Furthermore, with the COVID-19 pandemic being contained, we deepened discussions and confirmed solidarity on issues such as global health to prepare for “the next crisis” and promotion of gender mainstreaming. With regard to global health, Japan, as part of G7’s overall financial contributions, expressed its intention to make contributions totaling more than 7.5 billion dollars from the public and private sectors, including a 200 million dollar pledge for the GHIT Fund (Global Health Innovative Technology Fund).
Contributing to the resolution of the world’s various issues has always been the core mission of the G7. At a time when the world is faced with complex crises, the G7 is determined to listen to and work with our international partners who face various challenges, and to respond to those challenges with the greatest care and attention to detail.
Turning to the global economy, which faces serious challenges, including inflationary pressures and food and energy insecurity amid Russia’s protracted aggression against Ukraine, we confirmed that the G7 will strongly lead the global economy and take the initiative in efforts to achieve sustainable growth.
As we, G7 leaders, discussed the importance of promoting efforts to encourage the supply side and stimulate private investment for sustainable economic growth, I mentioned Japan’s vision of a “New Form of Capitalism” and explained that Tokyo is committed to promoting a virtuous cycle of growth and distribution through “investment in people” and solutions to social issues under public-private partnerships.
Also, for the first time, the G7 Summit addressed economic resilience and economic security in an independent session. While the importance of a multilateral trading system remains unchanged, it is also necessary to strengthen economic resilience and economic security of the international community as a whole, including the “Global South.” To this end, we, the G7, will strengthen our efforts to strengthen supply chains and core infrastructure, launch a platform regarding economic coercion and lead the transition to a clean energy economy for the world as a whole.
Since this Summit was held in Japan, the only G7 member from Asia, for the first time in seven years, we had earnest discussions on the Indo-Pacific as well. I explained our new plan for a “Free and Open Indo-Pacific” (FOIP), and we, the G7, agreed to continue to work together to realize the FOIP.
Regarding China, we, the G7, agreed on the importance of candid dialogue to directly convey our concerns and the need to work together on global issues, among others, and shared the view that China should act as a responsible member of the international community and that we are ready to build constructive and stable relations with China through dialogue. Regarding the situations in the East and South China Seas, we expressed our grave concern and agreed to oppose any attempt to unilaterally change the status quo by force or coercion. We also reconfirmed the importance of peace and stability across the Taiwan Strait and urged a peaceful resolution of cross-strait issues.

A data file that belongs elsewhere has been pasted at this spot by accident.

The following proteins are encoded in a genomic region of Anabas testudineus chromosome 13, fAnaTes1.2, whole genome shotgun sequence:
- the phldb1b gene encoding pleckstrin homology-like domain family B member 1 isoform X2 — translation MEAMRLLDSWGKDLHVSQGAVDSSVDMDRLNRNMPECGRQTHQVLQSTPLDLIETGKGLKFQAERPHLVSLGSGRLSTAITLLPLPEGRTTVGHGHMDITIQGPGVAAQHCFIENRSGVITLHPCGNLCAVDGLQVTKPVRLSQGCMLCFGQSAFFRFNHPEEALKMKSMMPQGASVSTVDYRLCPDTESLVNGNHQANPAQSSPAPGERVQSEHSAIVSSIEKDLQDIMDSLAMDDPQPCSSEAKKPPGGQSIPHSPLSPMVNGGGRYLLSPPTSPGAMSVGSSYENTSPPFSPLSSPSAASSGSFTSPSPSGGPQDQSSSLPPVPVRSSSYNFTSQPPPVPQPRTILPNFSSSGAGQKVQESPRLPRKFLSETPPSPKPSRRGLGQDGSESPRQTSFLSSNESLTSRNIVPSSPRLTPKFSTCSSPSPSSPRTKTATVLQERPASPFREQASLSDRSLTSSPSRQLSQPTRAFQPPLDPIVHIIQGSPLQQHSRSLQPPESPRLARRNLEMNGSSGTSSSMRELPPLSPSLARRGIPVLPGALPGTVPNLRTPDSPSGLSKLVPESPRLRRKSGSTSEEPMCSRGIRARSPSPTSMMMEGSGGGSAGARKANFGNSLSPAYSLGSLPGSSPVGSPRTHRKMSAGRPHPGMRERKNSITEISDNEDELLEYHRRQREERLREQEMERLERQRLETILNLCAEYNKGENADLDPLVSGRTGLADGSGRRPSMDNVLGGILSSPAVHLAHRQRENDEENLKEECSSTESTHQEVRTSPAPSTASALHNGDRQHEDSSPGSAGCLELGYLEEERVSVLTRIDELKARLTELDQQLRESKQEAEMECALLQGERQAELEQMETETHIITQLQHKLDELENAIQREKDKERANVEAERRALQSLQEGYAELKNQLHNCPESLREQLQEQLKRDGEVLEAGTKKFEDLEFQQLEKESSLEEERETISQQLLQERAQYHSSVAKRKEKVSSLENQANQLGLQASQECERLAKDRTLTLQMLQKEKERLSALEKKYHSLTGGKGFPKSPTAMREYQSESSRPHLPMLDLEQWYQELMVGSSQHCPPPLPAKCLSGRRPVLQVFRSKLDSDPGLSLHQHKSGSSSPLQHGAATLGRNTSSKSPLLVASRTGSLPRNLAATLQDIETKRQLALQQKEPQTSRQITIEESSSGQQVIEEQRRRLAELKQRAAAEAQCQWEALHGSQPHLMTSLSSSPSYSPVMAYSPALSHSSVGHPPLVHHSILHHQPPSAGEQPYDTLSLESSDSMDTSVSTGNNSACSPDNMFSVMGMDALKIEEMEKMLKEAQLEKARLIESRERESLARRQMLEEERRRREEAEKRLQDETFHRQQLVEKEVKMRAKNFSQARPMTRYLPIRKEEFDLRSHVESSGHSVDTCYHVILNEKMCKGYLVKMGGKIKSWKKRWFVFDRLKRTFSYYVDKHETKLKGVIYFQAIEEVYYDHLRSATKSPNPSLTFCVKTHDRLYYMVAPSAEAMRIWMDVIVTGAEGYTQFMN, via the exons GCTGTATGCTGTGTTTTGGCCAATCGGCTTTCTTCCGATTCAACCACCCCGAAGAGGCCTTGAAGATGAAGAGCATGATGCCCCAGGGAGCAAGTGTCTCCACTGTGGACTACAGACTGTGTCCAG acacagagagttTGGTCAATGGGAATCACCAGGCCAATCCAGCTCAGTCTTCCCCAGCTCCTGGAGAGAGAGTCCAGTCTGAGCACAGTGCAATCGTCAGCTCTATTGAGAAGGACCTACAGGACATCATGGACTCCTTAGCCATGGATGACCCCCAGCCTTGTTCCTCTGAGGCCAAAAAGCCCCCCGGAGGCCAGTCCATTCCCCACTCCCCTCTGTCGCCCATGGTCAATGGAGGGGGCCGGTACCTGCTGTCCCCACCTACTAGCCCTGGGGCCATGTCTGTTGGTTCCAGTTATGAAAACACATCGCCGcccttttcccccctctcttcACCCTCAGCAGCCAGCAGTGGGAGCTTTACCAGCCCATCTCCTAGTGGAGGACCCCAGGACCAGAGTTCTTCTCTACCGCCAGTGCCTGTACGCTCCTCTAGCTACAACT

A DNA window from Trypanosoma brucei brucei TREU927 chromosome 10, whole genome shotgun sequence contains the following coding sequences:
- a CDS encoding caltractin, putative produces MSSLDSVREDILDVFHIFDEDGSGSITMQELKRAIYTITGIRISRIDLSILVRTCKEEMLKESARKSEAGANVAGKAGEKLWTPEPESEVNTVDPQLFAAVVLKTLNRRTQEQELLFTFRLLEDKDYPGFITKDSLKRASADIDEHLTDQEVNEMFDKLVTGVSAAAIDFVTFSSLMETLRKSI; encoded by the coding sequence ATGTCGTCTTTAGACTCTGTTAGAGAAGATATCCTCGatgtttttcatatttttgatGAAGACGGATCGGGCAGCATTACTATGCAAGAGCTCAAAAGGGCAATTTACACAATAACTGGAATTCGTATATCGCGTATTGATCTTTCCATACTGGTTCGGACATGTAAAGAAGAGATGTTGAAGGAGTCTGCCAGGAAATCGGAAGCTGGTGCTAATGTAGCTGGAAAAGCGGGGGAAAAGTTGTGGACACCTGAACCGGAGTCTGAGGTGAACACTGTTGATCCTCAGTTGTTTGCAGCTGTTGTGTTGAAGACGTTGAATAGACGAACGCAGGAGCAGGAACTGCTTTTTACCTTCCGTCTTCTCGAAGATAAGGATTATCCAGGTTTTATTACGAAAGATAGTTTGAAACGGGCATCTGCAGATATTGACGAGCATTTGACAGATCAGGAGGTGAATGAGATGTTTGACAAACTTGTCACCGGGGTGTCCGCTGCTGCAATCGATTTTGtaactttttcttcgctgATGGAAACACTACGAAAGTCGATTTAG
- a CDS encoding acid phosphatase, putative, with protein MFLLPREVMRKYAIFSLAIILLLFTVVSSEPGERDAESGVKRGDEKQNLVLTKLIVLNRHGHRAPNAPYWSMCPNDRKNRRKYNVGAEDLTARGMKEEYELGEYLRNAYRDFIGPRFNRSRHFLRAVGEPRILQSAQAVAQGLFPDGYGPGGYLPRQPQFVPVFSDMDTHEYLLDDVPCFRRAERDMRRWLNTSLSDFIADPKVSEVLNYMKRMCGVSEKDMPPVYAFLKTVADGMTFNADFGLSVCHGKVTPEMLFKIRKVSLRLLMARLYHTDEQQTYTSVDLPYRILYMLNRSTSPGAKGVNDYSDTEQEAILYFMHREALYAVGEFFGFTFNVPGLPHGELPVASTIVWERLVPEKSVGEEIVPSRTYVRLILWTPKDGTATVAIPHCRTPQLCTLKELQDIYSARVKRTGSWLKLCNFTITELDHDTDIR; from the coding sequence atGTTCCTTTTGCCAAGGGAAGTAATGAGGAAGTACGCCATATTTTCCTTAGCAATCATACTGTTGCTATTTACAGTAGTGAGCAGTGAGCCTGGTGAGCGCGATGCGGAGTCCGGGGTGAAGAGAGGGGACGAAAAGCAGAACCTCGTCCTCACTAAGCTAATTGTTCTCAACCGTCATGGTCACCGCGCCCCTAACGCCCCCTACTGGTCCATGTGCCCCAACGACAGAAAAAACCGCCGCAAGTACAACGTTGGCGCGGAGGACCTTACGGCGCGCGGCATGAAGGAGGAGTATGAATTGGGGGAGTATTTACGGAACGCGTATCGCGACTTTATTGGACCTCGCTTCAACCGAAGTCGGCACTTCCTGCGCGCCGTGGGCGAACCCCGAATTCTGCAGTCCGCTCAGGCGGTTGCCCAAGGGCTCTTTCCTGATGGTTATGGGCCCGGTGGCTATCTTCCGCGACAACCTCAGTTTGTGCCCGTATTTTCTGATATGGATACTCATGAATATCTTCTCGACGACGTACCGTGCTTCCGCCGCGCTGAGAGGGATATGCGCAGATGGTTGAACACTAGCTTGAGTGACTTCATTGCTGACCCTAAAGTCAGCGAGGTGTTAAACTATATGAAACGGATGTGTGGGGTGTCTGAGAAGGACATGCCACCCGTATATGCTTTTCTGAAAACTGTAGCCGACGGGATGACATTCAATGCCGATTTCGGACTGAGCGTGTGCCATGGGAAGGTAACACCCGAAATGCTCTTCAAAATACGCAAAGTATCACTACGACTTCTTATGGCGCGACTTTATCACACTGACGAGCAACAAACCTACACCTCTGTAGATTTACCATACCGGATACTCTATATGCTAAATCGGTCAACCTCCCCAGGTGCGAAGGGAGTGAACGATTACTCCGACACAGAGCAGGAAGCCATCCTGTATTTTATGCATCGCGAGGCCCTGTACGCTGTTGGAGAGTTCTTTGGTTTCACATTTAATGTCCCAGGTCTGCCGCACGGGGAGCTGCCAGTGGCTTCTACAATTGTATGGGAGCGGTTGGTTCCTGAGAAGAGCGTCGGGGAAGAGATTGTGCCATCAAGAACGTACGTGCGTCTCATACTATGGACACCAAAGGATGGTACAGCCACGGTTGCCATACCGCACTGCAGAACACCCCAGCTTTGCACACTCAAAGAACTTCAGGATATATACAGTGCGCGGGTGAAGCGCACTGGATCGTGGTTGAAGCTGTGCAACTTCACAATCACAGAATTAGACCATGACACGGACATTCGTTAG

Regarding North Korea, we confirmed that we will continue to work together on the issue of its nuclear and missile programs and the abduction issue, and, as the G7, strongly urged an immediate resolution of the abduction issue.
While the Hiroshima Summit has ended today, Japan continues to serve as this year’s G7 Chair. Japan is committed to continuing to uphold the free and open international order based on the rule of law, and strengthen our engagement with our international partners. From such perspectives, we will continue to lead the discussions in the G7 and fulfill our duties as G7 Chair.
We will continue to have opportunities to work with international partners, including those in the “Global South,” such as the G20 New Delhi Summit, the SDGs Summit, and the ASEAN-Japan Commemorative Summit Meeting. Taking advantage of these opportunities, we will take over the fruitful discussions that took place here in Hiroshima and lead the way in strengthening our partnerships with these countries in order to solve various issues together.
Finally, I would like to express my sincere gratitude to the people of Hiroshima and all parties concerned for their cooperation in organizing the three-day Summit. Thank you very much.